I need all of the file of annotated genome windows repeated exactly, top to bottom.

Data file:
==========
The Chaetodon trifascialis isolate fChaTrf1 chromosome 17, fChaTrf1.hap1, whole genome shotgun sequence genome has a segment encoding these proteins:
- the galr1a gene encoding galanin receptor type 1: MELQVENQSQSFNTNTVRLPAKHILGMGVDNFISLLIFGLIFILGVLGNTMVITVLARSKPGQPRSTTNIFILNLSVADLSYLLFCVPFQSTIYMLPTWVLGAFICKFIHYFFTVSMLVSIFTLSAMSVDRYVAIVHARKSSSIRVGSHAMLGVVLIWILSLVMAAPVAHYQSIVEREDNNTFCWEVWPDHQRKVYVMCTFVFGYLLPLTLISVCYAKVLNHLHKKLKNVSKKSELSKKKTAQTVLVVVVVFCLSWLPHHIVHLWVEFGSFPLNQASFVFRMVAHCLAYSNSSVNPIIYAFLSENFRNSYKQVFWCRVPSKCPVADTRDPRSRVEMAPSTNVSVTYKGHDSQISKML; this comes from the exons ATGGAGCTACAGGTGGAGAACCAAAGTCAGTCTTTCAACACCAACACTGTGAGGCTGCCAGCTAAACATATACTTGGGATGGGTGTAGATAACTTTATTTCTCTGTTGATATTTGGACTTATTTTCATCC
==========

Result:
The Chaetodon trifascialis isolate fChaTrf1 chromosome 17, fChaTrf1.hap1, whole genome shotgun sequence genome has a segment encoding these proteins:
- the galr1a gene encoding galanin receptor type 1: MELQVENQSQSFNTNTVRLPAKHILGMGVDNFISLLIFGLIFILGVLGNTMVITVLARSKPGQPRSTTNIFILNLSVADLSYLLFCVPFQSTIYMLPTWVLGAFICKFIHYFFTVSMLVSIFTLSAMSVDRYVAIVHARKSSSIRVGSHAMLGVVLIWILSLVMAAPVAHYQSIVEREDNNTFCWEVWPDHQRKVYVMCTFVFGYLLPLTLISVCYAKVLNHLHKKLKNVSKKSELSKKKTAQTVLVVVVVFCLSWLPHHIVHLWVEFGSFPLNQASFVFRMVAHCLAYSNSSVNPIIYAFLSENFRNSYKQVFWCRVPSKCPVADTRDPRSRVEMAPSTNVSVTYKGHDSQISKML; this comes from the exons ATGGAGCTACAGGTGGAGAACCAAAGTCAGTCTTTCAACACCAACACTGTGAGGCTGCCAGCTAAACATATACTTGGGATGGGTGTAGATAACTTTATTTCTCTGTTGATATTTGGACTTATTTTCATCC